I tried a 16kHz tone, and I had to really crank the levels to push the ALC down. If the pilot tone is cut out by the filter, it won't drive the levels down at all.

I'm thinking that a mid frequency tone is best. It will have less crosstalk, and it will definitely not get cut off by the LPF.

Such an approach might make the 5D okay for audio, but Magic Lantern can definitely push the noise down further. Of course, in either case, with the gain pushed down, a hot signal - either from a hot mic or good active preamp - is needed.
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Old June 18th, 2009, 05:40 PM   #20
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The AK4646 has a digital 5-band EQ that might be usable for this -- the frequency, bandwidth and gain are all selectable for each of the bands. I believe they are all initialized to 0 dB gain and disabled by default.
If it's quick, you might try -Inf for the gain and 20 Hz or lower for the frequency with a bandwidth that would include DC.

That said, this is a minor irritant that can be handled in post. I'd put it way low on the priority list.

Quote:
I might not be setting the HPF and LPF correctly, either. My code was writing all zeros to the coefficients, but it looks like the correct thing to do is to disable the HPF, LPF, FIL3, EQ and GN bits in the digital filter select register (0x11). We may need to make some more trials this weekend to see if we're missing something.
I would definitely enable the LPF. Assuming that's what I'm seeing in the noise plots for the standard firmware (16kHz cutoff), I can easily verify if it's enabled or not.
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Old June 18th, 2009, 05:44 PM   #21
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I had time for one quick test tonight. The LPF is not currently enabled - there's no 16 kHz cutoff.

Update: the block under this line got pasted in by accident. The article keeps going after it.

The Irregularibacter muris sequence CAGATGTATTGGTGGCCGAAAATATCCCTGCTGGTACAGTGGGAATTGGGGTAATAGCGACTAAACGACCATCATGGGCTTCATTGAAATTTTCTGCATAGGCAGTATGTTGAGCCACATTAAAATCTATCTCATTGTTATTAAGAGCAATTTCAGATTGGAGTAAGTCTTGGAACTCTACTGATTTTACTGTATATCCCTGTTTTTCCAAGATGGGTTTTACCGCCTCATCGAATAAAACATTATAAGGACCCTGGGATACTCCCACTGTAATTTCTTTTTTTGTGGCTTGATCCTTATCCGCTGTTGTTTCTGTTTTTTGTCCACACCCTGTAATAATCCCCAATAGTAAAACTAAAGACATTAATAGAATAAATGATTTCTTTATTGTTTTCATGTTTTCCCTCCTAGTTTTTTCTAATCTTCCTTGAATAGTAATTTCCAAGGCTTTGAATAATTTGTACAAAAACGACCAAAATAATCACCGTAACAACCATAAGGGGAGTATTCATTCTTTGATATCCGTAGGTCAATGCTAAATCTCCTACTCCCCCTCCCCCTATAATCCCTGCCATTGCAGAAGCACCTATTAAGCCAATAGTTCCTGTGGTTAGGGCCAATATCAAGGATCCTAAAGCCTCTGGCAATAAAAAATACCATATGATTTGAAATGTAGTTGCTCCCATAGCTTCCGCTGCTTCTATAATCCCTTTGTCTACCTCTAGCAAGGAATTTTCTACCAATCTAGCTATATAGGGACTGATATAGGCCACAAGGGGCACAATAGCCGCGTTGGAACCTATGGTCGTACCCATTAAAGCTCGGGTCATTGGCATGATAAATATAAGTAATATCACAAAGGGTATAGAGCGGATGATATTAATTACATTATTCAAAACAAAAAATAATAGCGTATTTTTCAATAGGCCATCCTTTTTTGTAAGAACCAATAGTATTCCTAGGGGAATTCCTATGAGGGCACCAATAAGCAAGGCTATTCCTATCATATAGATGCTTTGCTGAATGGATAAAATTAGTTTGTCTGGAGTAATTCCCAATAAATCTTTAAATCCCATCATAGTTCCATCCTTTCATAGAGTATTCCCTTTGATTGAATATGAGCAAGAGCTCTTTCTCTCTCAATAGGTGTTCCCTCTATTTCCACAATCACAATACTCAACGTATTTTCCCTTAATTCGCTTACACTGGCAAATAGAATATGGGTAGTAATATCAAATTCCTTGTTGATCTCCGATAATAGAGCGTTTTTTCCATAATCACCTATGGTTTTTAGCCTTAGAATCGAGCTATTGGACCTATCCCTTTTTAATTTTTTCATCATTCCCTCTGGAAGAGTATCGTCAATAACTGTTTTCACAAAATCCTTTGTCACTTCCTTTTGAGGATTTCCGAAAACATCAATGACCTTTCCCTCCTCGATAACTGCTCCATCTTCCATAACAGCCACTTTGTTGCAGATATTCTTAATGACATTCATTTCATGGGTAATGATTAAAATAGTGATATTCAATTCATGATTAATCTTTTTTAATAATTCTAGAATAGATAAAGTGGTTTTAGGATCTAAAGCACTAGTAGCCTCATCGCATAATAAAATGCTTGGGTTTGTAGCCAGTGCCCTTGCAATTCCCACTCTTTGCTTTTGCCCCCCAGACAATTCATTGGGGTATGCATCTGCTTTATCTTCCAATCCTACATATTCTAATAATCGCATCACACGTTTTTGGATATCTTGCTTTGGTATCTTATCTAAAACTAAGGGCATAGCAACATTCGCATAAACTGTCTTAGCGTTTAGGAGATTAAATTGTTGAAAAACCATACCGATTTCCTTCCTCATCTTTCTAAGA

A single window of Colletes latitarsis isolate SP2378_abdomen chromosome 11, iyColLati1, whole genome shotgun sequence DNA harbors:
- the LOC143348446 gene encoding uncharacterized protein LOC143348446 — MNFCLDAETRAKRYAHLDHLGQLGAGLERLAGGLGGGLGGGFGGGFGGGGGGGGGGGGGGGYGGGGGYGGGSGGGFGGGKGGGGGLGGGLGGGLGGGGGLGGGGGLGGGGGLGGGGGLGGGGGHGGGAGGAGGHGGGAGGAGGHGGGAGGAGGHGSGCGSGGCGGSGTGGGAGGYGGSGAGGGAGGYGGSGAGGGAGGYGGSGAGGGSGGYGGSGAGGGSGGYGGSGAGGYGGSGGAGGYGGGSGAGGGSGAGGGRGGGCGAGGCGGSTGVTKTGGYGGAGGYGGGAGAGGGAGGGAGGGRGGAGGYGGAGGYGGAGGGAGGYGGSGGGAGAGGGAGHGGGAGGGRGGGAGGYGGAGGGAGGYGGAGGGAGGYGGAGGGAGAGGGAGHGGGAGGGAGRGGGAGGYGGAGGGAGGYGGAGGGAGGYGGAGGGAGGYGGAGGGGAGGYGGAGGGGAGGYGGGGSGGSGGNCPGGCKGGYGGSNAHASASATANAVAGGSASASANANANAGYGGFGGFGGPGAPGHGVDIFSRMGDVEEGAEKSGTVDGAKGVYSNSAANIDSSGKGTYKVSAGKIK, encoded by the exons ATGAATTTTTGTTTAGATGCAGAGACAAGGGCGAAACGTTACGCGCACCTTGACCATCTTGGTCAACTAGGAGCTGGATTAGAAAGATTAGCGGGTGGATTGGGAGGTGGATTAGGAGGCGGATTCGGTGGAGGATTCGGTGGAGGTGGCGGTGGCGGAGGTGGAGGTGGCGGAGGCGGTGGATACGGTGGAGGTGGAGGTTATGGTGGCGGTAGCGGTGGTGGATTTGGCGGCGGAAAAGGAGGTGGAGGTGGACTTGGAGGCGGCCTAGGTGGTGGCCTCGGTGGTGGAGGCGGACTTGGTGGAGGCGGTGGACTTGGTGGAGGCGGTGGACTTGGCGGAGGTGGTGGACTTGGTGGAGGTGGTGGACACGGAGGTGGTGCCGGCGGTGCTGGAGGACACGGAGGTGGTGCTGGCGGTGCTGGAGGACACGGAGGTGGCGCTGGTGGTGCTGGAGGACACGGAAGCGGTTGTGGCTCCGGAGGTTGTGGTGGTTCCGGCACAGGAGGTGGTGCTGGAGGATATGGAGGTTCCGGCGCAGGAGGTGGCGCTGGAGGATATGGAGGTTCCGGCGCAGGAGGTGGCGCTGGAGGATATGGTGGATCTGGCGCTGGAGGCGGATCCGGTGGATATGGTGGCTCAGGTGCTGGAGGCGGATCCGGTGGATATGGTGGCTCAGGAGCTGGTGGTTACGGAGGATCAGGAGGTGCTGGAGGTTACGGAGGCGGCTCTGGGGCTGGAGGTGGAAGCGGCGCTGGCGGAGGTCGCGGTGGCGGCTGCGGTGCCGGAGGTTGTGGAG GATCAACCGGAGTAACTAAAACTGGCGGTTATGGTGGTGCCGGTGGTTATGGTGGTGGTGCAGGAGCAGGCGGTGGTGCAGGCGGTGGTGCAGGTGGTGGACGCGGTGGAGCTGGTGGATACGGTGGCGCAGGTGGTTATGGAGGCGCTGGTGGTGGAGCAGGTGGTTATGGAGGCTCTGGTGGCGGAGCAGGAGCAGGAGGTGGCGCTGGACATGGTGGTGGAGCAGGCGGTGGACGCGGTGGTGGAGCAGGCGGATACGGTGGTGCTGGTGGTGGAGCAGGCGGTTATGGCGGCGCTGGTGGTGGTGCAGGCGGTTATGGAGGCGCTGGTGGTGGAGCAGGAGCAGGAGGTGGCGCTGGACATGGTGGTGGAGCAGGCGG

Gotta run...
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Old June 19th, 2009, 02:22 AM   #22
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Okay, I admit I am no sound tech. School me.

LPF , low pass filter. only lets lower frequezies than setting pass, and hpf (high pass) only lets higher frequencies pass than setting. Have I got that right ?

And does this mean 16khz is pushing the envelope of the system in general ?
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Old June 19th, 2009, 01:48 PM   #23
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Hi Chris,

A LPF is needed before the analog to digital conversion. The sampling rate on the 5D2 is 44.1 kHz. Such a digital system can't carry any information beyond 22.05 kHz. If you provide an input frequency above that (the Nyquist frequency), it will alias.

A great example of aliasing is when helicopter blades look like they're going backwards. Any frequency beyond the Nyquist limit gets reflected down into the audible frequencies - an input near 44 kHz could sound like a low frequency rumble!

The HPF, on the other hand, is for removing rumble due to handling noise and wind buffeting.
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Old June 19th, 2009, 02:07 PM   #24
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The AK4646 has a digital 5-band EQ that might be usable for this -- the frequency, bandwidth and gain are all selectable for each of the bands. I believe they are all initialized to 0 dB gain and disabled by default.